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Integral, Work

  1. Feb 12, 2008 #1
    1. The problem statement, all variables and given/known data
    A uniform cable hanging over the edge of a tall building is 40 ft long and weighs 60 lb. How much work is required to pull 10 ft of the cable to the top?

    2. Relevant equations
    Density=3/2 ft/lb

    3. The attempt at a solution
    Ok, the problem is this: I can solve this problem one way, but the way the teacher explains in class (the bounds in particular) is confussing.

    Here is my solution: Since you are only going to pull 10 ft of the rope up, the 30 odd feet below this 10 feet will remain a constant, therefore, no integral required for this part.
    30ft*3/2 lb/ft*10 ft=450 ft*lbs

    So lets now deal with the ten feet you will have to pull up, first divide the 10 ft. into sub intervals dy thick, and lets say that at any given point y on the rope (the top of the building being at height 0), we have y ft to pull up till that segment reaches the top of the building. Therefore, the work to pull one of these slices becomes:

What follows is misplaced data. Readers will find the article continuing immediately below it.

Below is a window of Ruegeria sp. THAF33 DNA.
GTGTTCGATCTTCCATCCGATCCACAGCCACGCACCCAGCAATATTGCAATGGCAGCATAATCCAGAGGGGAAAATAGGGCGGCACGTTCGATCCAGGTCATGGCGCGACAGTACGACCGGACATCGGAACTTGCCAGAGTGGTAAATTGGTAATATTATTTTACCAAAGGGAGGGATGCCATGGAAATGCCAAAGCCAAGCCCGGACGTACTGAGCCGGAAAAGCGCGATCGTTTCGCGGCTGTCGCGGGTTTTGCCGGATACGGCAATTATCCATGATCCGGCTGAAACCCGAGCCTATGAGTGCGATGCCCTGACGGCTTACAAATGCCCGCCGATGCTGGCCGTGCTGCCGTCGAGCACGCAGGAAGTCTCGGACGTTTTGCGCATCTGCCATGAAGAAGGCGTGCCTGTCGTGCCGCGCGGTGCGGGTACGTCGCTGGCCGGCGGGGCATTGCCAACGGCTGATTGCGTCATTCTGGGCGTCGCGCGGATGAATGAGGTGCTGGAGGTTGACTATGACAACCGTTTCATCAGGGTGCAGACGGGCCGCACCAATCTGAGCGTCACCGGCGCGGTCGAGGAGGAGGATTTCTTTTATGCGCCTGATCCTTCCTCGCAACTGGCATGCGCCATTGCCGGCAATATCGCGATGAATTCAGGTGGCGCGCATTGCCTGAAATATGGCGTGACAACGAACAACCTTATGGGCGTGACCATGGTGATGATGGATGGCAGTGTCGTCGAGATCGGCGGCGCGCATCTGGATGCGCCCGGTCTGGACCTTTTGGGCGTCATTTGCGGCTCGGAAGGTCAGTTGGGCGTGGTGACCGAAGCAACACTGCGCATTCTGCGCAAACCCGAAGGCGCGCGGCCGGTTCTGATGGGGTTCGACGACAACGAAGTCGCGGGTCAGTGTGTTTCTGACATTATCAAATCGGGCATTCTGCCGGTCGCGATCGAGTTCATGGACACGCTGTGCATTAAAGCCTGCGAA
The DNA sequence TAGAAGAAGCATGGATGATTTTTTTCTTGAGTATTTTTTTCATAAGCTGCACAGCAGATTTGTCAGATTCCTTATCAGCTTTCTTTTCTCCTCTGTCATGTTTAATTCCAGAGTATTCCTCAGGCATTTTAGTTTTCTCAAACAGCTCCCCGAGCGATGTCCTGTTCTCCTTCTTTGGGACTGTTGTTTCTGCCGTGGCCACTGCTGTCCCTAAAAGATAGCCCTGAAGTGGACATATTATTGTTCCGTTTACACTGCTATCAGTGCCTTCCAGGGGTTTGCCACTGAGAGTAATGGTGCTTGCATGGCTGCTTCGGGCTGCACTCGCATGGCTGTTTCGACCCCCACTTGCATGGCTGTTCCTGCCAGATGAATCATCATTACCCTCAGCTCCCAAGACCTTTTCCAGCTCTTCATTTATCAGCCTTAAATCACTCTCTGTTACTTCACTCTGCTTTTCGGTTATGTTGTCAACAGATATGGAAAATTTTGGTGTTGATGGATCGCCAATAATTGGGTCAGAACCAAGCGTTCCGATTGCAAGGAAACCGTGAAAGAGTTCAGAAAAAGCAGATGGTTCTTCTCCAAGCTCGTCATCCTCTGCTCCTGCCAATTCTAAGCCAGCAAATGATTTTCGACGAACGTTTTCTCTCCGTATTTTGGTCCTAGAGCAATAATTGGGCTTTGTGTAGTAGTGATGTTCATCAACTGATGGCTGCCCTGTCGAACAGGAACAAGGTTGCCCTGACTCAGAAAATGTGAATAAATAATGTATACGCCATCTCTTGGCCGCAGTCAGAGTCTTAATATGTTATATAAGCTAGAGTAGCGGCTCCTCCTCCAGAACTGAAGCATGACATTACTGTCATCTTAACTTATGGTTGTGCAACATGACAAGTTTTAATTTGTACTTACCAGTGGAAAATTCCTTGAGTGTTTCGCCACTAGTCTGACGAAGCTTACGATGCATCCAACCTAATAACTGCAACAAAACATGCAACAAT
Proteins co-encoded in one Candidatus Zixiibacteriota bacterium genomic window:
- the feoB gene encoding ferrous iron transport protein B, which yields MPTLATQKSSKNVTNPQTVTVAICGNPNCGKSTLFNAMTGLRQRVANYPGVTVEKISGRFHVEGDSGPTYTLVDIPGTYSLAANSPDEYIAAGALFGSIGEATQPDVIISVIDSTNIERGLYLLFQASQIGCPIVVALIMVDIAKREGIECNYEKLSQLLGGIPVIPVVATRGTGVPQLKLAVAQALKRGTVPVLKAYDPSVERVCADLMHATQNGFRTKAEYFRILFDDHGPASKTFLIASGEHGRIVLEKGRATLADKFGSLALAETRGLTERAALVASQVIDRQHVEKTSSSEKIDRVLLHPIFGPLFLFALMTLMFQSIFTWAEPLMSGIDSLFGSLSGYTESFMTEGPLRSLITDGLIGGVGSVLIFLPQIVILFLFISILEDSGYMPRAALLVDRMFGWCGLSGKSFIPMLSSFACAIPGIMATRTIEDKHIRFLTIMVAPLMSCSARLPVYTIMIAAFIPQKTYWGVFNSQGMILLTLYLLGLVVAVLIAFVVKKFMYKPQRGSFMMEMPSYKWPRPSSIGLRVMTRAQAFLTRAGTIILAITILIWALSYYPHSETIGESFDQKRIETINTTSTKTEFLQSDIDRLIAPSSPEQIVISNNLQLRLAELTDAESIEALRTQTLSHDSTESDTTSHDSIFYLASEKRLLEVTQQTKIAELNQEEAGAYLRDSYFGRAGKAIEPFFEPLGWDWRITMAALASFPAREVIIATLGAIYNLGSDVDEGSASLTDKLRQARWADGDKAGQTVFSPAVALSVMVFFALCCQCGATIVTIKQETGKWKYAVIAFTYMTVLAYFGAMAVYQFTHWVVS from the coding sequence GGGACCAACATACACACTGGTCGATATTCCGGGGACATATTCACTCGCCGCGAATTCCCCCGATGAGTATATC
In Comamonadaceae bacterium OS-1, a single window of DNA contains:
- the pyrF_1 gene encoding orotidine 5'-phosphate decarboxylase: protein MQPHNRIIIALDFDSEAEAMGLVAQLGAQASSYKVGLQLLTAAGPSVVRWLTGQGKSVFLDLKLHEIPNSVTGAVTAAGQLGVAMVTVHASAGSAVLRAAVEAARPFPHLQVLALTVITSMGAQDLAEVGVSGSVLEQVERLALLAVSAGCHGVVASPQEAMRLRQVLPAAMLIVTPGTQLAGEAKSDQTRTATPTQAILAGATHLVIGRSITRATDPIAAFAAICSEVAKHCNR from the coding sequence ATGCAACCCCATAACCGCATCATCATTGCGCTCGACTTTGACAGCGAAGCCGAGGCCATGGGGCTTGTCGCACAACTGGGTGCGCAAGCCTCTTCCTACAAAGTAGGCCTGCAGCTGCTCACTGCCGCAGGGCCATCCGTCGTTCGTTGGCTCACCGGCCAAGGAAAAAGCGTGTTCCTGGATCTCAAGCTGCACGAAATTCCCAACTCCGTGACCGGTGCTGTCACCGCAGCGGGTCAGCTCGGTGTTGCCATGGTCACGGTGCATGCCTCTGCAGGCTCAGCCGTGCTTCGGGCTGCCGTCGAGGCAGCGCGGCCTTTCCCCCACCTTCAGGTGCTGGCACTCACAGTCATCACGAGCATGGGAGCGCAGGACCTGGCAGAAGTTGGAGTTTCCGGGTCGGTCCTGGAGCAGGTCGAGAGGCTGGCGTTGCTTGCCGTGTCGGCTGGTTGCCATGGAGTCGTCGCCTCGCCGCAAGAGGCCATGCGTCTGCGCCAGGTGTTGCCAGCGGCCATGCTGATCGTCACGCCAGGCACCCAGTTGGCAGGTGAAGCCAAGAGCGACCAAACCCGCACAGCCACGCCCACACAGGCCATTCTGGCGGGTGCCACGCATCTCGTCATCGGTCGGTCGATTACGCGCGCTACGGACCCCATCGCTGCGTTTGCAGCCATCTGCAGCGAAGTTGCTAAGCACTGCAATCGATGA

W:3/2 ft/lb * dy * y

    so lets integrate 3y/2, from 0 to 10.
    [tex]\int(3y/2dy)[/tex]=75 ft*lbs
    Now, my teachers solution: she says forget the first part of my solution and deal with the problem in one swoop by integrating:


    My question: WHERE did she get these bounds? and why?
    Last edited: Feb 12, 2008
  2. jcsd
  3. Feb 12, 2008 #2


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    Homework Helper

    I would guess those come from the amount of rope that's hanging. (Just like you're going from 0 to 10, she's going from 30 to 40.)
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